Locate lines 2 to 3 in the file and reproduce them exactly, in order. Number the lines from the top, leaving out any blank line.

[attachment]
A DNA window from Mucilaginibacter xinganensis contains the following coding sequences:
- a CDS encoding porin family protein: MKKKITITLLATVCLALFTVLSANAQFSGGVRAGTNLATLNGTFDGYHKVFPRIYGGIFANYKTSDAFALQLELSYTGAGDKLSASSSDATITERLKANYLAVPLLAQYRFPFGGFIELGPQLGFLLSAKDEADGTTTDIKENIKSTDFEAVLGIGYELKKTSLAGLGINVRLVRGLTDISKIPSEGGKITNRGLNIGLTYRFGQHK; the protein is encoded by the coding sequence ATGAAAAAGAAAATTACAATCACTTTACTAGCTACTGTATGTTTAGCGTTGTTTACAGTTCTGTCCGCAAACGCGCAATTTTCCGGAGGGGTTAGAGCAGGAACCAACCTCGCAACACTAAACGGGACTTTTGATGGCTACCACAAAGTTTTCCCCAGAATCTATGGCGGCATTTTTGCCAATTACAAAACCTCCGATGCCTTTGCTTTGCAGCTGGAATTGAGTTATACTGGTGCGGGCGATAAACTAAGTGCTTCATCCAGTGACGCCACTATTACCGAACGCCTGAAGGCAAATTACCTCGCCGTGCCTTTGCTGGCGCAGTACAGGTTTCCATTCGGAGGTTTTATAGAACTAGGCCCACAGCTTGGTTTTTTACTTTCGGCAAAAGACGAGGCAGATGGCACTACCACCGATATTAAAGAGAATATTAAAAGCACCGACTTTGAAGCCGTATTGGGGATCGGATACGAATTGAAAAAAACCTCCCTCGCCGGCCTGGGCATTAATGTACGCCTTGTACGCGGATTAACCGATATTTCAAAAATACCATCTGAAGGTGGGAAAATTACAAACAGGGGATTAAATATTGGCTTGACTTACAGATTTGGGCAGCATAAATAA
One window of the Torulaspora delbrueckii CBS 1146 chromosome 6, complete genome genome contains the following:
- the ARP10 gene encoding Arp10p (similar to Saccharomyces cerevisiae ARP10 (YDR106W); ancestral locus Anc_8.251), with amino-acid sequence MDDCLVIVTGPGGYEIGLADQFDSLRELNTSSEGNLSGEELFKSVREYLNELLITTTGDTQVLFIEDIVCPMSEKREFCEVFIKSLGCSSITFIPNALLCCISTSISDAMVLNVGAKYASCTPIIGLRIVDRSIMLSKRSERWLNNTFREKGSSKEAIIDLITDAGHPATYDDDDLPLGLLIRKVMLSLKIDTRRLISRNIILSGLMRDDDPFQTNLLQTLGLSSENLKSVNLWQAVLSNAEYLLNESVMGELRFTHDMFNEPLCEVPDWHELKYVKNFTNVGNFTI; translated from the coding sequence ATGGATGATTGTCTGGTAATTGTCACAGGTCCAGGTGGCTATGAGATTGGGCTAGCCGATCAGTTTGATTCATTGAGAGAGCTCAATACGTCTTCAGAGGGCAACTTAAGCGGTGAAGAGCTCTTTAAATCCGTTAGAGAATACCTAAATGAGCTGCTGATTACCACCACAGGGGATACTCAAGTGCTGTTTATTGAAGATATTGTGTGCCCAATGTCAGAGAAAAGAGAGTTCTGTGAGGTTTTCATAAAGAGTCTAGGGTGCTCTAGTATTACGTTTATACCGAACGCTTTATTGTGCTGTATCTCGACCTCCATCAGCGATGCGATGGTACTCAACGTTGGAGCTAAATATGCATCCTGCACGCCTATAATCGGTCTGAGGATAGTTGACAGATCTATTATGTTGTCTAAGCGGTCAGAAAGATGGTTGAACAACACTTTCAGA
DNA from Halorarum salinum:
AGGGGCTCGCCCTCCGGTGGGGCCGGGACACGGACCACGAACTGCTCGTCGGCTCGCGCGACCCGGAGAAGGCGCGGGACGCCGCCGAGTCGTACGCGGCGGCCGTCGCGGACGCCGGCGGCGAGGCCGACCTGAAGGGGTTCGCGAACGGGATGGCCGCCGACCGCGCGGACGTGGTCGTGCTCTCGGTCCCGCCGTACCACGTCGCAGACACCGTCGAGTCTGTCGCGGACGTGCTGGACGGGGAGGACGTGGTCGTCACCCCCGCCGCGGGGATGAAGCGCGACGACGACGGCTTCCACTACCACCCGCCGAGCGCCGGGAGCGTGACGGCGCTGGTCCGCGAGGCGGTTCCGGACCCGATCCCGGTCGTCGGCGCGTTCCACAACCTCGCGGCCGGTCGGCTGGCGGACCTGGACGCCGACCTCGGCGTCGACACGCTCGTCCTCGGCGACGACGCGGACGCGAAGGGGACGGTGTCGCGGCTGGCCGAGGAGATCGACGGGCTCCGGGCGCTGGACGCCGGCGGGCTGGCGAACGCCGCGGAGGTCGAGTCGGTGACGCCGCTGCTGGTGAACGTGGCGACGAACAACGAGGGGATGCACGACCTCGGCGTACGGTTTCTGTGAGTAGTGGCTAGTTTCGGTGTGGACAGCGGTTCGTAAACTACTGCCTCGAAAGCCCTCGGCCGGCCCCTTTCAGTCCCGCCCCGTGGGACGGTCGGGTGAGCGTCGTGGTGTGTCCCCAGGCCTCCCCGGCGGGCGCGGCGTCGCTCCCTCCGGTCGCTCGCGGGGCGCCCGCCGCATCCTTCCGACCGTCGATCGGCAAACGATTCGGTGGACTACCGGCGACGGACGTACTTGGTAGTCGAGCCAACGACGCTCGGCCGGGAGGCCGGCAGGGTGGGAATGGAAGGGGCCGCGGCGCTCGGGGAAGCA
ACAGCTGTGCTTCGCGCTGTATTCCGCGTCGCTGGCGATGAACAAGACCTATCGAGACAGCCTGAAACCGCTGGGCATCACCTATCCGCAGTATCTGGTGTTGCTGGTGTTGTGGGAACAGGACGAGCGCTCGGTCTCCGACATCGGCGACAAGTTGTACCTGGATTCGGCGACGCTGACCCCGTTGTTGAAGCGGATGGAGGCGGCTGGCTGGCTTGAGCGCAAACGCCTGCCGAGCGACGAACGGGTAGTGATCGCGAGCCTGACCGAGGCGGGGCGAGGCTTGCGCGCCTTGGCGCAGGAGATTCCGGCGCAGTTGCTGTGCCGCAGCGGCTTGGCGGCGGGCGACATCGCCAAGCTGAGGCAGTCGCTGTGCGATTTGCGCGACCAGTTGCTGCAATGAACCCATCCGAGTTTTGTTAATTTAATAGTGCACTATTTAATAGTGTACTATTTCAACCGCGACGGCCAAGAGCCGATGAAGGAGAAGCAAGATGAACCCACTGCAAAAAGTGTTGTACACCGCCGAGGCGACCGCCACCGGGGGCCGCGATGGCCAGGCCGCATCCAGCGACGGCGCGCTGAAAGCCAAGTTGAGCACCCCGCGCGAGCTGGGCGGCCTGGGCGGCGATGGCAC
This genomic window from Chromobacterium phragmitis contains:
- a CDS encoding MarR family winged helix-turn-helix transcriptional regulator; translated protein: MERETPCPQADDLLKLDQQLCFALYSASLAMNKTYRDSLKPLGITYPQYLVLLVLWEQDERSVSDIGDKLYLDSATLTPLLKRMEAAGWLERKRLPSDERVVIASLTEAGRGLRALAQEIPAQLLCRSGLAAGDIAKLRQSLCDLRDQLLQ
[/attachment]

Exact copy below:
- a CDS encoding porin family protein: MKKKITITLLATVCLALFTVLSANAQFSGGVRAGTNLATLNGTFDGYHKVFPRIYGGIFANYKTSDAFALQLELSYTGAGDKLSASSSDATITERLKANYLAVPLLAQYRFPFGGFIELGPQLGFLLSAKDEADGTTTDIKENIKSTDFEAVLGIGYELKKTSLAGLGINVRLVRGLTDISKIPSEGGKITNRGLNIGLTYRFGQHK; the protein is encoded by the coding sequence ATGAAAAAGAAAATTACAATCACTTTACTAGCTACTGTATGTTTAGCGTTGTTTACAGTTCTGTCCGCAAACGCGCAATTTTCCGGAGGGGTTAGAGCAGGAACCAACCTCGCAACACTAAACGGGACTTTTGATGGCTACCACAAAGTTTTCCCCAGAATCTATGGCGGCATTTTTGCCAATTACAAAACCTCCGATGCCTTTGCTTTGCAGCTGGAATTGAGTTATACTGGTGCGGGCGATAAACTAAGTGCTTCATCCAGTGACGCCACTATTACCGAACGCCTGAAGGCAAATTACCTCGCCGTGCCTTTGCTGGCGCAGTACAGGTTTCCATTCGGAGGTTTTATAGAACTAGGCCCACAGCTTGGTTTTTTACTTTCGGCAAAAGACGAGGCAGATGGCACTACCACCGATATTAAAGAGAATATTAAAAGCACCGACTTTGAAGCCGTATTGGGGATCGGATACGAATTGAAAAAAACCTCCCTCGCCGGCCTGGGCATTAATGTACGCCTTGTACGCGGATTAACCGATATTTCAAAAATACCATCTGAAGGTGGGAAAATTACAAACAGGGGATTAAATATTGGCTTGACTTACAGATTTGGGCAGCATAAATAA
One window of the Torulaspora delbrueckii CBS 1146 chromosome 6, complete genome genome contains the following: